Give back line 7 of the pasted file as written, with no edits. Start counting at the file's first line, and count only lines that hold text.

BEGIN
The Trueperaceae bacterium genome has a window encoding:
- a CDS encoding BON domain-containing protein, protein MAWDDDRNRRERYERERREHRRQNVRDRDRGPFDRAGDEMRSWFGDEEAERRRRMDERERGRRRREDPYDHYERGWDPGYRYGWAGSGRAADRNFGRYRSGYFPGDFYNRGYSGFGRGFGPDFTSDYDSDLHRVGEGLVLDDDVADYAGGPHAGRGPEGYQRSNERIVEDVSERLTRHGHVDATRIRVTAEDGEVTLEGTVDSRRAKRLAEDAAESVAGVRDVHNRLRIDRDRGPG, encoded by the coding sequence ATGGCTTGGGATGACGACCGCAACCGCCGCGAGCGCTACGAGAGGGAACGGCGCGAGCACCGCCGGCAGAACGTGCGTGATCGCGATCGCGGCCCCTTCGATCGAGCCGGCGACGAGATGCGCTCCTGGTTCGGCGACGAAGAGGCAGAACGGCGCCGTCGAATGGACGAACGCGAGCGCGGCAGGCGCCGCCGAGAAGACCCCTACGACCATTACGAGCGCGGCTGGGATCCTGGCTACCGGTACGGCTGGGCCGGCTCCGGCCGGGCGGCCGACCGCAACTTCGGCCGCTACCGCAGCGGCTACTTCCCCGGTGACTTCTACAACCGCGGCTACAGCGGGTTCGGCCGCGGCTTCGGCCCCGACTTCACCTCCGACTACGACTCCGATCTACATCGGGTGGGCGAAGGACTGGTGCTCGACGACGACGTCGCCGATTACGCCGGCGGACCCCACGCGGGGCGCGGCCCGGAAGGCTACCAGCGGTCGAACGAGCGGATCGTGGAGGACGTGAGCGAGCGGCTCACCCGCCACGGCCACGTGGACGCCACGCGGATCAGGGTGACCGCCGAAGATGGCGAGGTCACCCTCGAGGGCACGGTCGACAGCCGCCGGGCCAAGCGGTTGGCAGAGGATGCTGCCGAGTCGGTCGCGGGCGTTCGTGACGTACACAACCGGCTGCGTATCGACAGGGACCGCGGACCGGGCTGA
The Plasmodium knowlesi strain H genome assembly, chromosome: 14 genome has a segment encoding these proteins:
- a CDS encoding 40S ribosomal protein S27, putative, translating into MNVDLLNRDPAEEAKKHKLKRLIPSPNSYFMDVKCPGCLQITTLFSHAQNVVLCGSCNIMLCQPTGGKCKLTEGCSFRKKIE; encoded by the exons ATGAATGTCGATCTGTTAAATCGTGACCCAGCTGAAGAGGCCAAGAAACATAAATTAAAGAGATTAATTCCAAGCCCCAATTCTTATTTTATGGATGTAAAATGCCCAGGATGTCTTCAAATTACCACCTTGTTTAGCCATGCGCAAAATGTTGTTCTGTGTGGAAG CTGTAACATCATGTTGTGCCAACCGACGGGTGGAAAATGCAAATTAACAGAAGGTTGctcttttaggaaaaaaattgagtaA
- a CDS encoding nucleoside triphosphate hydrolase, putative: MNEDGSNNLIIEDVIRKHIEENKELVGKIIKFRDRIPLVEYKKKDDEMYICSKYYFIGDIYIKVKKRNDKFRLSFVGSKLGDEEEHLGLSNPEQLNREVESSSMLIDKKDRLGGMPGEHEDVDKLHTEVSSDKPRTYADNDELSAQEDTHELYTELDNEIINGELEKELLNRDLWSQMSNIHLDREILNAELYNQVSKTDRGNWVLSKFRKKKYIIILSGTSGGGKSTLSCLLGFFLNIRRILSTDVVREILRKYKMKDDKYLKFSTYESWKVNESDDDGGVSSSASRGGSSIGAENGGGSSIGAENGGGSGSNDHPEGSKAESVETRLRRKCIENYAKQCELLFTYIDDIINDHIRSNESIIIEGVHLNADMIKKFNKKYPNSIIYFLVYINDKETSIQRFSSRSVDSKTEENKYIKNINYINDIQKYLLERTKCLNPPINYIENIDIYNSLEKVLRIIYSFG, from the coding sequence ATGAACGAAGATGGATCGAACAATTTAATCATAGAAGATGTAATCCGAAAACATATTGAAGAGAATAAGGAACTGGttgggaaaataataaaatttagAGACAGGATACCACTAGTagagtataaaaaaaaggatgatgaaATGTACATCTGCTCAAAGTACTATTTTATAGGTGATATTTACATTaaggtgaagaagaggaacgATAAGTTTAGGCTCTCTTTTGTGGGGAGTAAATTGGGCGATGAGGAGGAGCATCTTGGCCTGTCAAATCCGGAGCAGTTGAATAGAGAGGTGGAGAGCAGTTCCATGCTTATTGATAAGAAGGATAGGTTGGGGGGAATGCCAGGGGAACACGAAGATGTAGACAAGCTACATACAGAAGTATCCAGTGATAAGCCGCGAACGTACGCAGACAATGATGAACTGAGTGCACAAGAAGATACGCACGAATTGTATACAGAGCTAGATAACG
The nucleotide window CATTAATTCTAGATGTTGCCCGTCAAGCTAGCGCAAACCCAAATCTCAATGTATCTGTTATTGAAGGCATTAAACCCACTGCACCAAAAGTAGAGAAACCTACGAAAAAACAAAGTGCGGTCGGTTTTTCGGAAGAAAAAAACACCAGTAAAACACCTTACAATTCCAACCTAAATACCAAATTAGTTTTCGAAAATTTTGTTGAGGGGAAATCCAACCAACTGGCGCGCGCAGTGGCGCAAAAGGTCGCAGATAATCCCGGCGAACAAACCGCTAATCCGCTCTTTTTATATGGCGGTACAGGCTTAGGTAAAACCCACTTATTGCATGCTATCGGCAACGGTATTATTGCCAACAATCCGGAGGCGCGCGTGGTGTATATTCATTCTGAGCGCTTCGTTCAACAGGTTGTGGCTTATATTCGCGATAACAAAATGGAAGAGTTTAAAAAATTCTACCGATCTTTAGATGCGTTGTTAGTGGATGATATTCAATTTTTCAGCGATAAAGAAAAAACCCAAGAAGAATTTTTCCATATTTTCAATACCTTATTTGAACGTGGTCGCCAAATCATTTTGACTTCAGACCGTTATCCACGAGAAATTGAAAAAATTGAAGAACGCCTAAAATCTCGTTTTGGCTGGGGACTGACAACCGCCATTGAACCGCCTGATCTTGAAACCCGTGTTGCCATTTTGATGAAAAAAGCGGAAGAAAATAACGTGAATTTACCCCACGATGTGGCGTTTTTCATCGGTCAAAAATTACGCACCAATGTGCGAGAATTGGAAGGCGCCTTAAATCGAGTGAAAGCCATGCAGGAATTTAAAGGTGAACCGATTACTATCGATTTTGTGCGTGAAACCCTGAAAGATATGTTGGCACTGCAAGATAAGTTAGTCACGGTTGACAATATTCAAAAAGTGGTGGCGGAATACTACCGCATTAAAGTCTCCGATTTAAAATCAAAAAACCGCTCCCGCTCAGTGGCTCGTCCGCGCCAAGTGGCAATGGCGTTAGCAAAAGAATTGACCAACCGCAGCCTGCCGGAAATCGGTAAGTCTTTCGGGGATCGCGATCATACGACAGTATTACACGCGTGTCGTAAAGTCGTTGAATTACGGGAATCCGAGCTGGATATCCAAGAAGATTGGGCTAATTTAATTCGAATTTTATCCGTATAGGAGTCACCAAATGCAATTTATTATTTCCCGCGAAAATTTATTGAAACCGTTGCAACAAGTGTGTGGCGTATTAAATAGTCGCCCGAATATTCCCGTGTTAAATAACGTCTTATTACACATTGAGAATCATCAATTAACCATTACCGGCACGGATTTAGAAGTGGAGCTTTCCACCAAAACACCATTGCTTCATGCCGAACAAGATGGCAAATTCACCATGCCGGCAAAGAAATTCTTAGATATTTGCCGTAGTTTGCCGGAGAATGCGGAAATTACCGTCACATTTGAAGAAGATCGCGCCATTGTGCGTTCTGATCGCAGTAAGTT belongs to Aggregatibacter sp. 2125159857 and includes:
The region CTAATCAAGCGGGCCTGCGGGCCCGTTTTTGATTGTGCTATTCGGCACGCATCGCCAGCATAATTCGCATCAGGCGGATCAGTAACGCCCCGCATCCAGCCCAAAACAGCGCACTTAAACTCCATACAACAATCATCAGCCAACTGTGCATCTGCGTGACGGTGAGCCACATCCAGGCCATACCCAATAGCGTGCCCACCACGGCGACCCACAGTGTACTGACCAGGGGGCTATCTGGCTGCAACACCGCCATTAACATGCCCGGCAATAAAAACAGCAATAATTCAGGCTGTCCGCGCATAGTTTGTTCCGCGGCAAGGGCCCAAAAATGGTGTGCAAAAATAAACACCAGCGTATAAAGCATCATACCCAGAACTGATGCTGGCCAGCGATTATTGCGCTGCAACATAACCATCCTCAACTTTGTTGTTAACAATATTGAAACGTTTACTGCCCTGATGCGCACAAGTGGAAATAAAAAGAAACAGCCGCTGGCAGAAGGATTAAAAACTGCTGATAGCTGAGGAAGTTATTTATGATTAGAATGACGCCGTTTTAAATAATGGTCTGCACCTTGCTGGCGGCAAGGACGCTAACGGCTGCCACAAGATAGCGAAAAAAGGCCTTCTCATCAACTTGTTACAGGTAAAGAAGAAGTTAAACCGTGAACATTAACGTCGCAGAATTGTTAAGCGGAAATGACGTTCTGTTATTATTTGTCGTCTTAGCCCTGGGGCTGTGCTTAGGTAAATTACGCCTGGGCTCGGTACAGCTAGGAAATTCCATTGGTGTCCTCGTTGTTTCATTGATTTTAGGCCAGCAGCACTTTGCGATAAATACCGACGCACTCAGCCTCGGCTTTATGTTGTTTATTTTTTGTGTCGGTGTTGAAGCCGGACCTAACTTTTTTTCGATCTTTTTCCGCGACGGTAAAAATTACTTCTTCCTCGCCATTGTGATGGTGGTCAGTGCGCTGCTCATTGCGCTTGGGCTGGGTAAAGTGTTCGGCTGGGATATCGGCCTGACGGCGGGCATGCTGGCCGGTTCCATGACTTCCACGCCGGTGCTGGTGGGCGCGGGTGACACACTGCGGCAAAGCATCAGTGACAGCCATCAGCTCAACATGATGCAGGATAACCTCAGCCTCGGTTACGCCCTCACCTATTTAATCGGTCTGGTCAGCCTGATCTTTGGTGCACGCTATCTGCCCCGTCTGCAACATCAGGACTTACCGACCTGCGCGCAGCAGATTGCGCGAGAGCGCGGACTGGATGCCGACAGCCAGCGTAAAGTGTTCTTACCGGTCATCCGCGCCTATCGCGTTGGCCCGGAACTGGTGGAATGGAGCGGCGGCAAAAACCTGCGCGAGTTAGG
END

The region CTAATCAAGCGGGCCTGCGGGCCCGTTTTTGATTGTGCTATTCGGCACGCATCGCCAGCATAATTCGCATCAGGCGGATCAGTAACGCCCCGCATCCAGCCCAAAACAGCGCACTTAAACTCCATACAACAATCATCAGCCAACTGTGCATCTGCGTGACGGTGAGCCACATCCAGGCCATACCCAATAGCGTGCCCACCACGGCGACCCACAGTGTACTGACCAGGGGGCTATCTGGCTGCAACACCGCCATTAACATGCCCGGCAATAAAAACAGCAATAATTCAGGCTGTCCGCGCATAGTTTGTTCCGCGGCAAGGGCCCAAAAATGGTGTGCAAAAATAAACACCAGCGTATAAAGCATCATACCCAGAACTGATGCTGGCCAGCGATTATTGCGCTGCAACATAACCATCCTCAACTTTGTTGTTAACAATATTGAAACGTTTACTGCCCTGATGCGCACAAGTGGAAATAAAAAGAAACAGCCGCTGGCAGAAGGATTAAAAACTGCTGATAGCTGAGGAAGTTATTTATGATTAGAATGACGCCGTTTTAAATAATGGTCTGCACCTTGCTGGCGGCAAGGACGCTAACGGCTGCCACAAGATAGCGAAAAAAGGCCTTCTCATCAACTTGTTACAGGTAAAGAAGAAGTTAAACCGTGAACATTAACGTCGCAGAATTGTTAAGCGGAAATGACGTTCTGTTATTATTTGTCGTCTTAGCCCTGGGGCTGTGCTTAGGTAAATTACGCCTGGGCTCGGTACAGCTAGGAAATTCCATTGGTGTCCTCGTTGTTTCATTGATTTTAGGCCAGCAGCACTTTGCGATAAATACCGACGCACTCAGCCTCGGCTTTATGTTGTTTATTTTTTGTGTCGGTGTTGAAGCCGGACCTAACTTTTTTTCGATCTTTTTCCGCGACGGTAAAAATTACTTCTTCCTCGCCATTGTGATGGTGGTCAGTGCGCTGCTCATTGCGCTTGGGCTGGGTAAAGTGTTCGGCTGGGATATCGGCCTGACGGCGGGCATGCTGGCCGGTTCCATGACTTCCACGCCGGTGCTGGTGGGCGCGGGTGACACACTGCGGCAAAGCATCAGTGACAGCCATCAGCTCAACATGATGCAGGATAACCTCAGCCTCGGTTACGCCCTCACCTATTTAATCGGTCTGGTCAGCCTGATCTTTGGTGCACGCTATCTGCCCCGTCTGCAACATCAGGACTTACCGACCTGCGCGCAGCAGATTGCGCGAGAGCGCGGACTGGATGCCGACAGCCAGCGTAAAGTGTTCTTACCGGTCATCCGCGCCTATCGCGTTGGCCCGGAACTGGTGGAATGGAGCGGCGGCAAAAACCTGCGCGAGTTAGG